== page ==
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Publication - Dr Ruth Newbury-Ecob

    Lack of genotype-phenotype correlation in Brugada Syndrome and Sudden Arrhythmic Death Syndrome families with reported pathogenic SCN1B variants

    Citation

    Gray, B, Hasdemir, C, Ingles, J, Aiba, T, Makita, N, Probst, V, Wilde, AA, Newbury-Ecob, R, Sheppard, MN, Semsarian, C, Sy, RW & Behr, ER, 2018, ‘Lack of genotype-phenotype correlation in Brugada Syndrome and Sudden Arrhythmic Death Syndrome families with reported pathogenic SCN1B variants’. Heart Rhythm, vol 15., pp. 1051-1057

    Abstract

    Background: There is limited evidence that Brugada Syndrome (BrS) is due to SCN1B variants (BrS5). This gene may be inappropriately included in routine genetic testing panels for BrS or Sudden Arrhythmic Death Syndrome (SADS). Objective: We sought to characterize the genotype-phenotype correlation in families who had BrS and SADS with reportedly pathogenic SCN1B variants and to review their pathogenicity. Methods: Families with BrS and SADS were assessed from 6 inherited arrhythmia centers worldwide, and a comprehensive literature review was performed. Clinical characteristics including relevant history, electrocardiographic parameters and drug provocation testing results were studied. SCN1B genetic testing results were reclassified using American College of Medical Genetics criteria. Results: A total of 23 SCN1B genotype-positive individuals were identified from 8 families. Four probands (17%) experienced ventricular fibrillation or sudden cardiac death at the time of presentation. All family members were free from syncope or ventricular arrhythmias. Only 2 of 23 genotype-positive individuals (9%) demonstrated a spontaneous BrS electrocardiographic pattern. Drug challenge testing for BrS in 87% (13 of 15) was negative. There was no difference in PR interval (161 ± 7 ms vs 165 ± 9 ms; P =.83), QRS duration (101 ± 6 ms vs 89 ± 5 ms; P =.35), or corrected QT interval (414 ± 35 ms vs 405 ± 8 ms; P =.7) between genotype-positive and genotype-negative family members. The overall frequency of previously implicated SCN1B variants in the Genome Aggregation Database browser is 0.004%, exceeding the estimated prevalence of BrS owing to SCN1B (0.0005%), including 15 of 23 individuals (65%) who had the p.Trp179X variant. Conclusion: The lack of genotype-phenotype concordance among families, combined with the high frequency of previously reported mutations in the Genome Aggregation Database browser, suggests that SCN1B is not a monogenic cause of BrS or SADS.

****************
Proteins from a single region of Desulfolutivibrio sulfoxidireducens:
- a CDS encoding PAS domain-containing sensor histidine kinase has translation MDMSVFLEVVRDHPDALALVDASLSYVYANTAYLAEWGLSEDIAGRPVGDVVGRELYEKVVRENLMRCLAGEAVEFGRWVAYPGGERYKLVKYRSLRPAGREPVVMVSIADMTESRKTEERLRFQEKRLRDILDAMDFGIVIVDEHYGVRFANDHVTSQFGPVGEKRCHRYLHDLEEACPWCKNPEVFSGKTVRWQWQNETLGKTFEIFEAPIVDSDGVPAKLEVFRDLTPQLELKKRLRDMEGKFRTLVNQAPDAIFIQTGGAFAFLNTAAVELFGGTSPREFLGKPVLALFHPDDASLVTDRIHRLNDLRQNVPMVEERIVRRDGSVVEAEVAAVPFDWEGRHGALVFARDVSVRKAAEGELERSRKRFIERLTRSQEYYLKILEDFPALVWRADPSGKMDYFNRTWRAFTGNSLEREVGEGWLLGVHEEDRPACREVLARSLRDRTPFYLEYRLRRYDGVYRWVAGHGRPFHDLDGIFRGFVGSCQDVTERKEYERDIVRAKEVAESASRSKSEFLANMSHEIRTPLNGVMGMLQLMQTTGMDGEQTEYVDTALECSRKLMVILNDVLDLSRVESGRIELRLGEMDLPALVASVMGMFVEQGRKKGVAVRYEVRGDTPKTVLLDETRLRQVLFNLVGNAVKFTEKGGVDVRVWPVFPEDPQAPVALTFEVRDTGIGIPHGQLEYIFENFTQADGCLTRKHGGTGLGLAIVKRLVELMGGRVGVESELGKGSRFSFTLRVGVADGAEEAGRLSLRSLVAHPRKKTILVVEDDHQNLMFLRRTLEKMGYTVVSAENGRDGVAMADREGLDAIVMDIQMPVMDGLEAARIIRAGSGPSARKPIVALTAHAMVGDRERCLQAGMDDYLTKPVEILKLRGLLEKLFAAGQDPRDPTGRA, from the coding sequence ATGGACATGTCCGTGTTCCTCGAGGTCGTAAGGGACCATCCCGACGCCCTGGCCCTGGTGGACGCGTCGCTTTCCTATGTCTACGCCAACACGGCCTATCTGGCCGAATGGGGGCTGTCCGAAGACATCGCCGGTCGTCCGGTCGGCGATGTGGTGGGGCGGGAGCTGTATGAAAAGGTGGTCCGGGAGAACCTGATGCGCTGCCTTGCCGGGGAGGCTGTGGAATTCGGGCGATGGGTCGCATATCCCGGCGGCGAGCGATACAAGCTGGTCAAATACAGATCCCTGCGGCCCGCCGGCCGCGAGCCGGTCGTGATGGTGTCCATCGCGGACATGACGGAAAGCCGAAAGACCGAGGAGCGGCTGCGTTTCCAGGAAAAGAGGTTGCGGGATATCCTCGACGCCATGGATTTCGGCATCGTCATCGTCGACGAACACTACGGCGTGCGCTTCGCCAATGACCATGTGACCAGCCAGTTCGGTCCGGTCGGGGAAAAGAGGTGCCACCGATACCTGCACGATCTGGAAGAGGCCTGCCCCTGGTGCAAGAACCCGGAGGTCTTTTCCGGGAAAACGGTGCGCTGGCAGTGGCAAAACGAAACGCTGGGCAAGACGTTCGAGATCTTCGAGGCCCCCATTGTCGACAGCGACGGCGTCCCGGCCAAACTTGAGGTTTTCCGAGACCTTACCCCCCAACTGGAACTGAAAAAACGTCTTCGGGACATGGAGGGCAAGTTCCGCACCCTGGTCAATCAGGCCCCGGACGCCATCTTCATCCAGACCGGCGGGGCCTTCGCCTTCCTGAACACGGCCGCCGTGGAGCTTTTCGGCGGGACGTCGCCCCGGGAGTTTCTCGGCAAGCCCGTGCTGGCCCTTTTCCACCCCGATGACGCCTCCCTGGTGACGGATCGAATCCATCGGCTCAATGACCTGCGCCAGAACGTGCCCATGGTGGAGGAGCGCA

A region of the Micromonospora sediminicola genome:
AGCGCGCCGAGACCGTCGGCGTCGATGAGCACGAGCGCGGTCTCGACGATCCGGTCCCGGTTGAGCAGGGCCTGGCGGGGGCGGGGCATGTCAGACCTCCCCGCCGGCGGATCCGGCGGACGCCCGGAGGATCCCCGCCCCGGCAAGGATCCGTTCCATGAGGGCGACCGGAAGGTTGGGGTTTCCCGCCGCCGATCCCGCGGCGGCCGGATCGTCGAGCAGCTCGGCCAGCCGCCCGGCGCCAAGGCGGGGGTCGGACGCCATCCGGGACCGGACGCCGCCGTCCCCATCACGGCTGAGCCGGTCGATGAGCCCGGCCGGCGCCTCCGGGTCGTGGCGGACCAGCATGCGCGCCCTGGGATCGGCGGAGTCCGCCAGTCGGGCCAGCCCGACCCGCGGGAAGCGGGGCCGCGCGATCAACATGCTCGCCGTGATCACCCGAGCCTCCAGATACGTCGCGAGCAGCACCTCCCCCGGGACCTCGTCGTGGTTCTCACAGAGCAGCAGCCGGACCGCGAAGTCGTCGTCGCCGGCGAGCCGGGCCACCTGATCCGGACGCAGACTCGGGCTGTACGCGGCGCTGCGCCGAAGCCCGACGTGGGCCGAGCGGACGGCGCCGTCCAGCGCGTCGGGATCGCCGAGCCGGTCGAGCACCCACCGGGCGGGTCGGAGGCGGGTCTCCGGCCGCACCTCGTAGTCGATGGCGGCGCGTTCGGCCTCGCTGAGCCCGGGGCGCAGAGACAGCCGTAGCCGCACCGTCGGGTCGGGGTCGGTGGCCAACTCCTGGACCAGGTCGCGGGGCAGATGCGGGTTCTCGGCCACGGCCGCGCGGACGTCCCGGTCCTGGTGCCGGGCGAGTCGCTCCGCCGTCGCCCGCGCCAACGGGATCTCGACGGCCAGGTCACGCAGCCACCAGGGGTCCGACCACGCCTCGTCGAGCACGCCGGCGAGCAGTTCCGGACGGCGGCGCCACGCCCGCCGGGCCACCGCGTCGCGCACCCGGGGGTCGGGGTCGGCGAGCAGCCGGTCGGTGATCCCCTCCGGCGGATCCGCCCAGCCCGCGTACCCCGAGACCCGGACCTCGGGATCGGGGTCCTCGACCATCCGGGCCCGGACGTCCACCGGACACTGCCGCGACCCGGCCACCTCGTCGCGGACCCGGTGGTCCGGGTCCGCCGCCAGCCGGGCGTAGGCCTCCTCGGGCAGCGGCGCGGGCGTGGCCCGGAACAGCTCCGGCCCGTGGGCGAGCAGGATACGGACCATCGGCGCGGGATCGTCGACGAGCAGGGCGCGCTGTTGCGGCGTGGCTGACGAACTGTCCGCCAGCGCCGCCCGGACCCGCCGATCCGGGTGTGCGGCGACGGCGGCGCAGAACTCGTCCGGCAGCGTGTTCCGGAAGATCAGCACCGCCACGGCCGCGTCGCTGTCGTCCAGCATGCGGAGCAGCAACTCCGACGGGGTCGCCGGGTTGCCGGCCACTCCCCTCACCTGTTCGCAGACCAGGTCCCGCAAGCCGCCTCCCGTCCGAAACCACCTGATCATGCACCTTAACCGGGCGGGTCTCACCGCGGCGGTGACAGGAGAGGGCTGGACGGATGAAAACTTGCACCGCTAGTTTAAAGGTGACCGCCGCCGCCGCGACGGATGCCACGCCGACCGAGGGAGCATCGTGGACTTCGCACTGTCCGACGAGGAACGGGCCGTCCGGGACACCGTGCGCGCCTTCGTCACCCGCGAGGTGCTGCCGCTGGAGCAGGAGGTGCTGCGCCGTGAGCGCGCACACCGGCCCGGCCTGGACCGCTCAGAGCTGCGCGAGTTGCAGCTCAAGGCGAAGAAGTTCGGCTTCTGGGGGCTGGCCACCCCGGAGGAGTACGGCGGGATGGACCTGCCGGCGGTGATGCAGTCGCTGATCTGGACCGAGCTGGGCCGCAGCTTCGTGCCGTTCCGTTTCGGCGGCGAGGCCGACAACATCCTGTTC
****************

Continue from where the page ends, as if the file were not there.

Full details in the University publications repository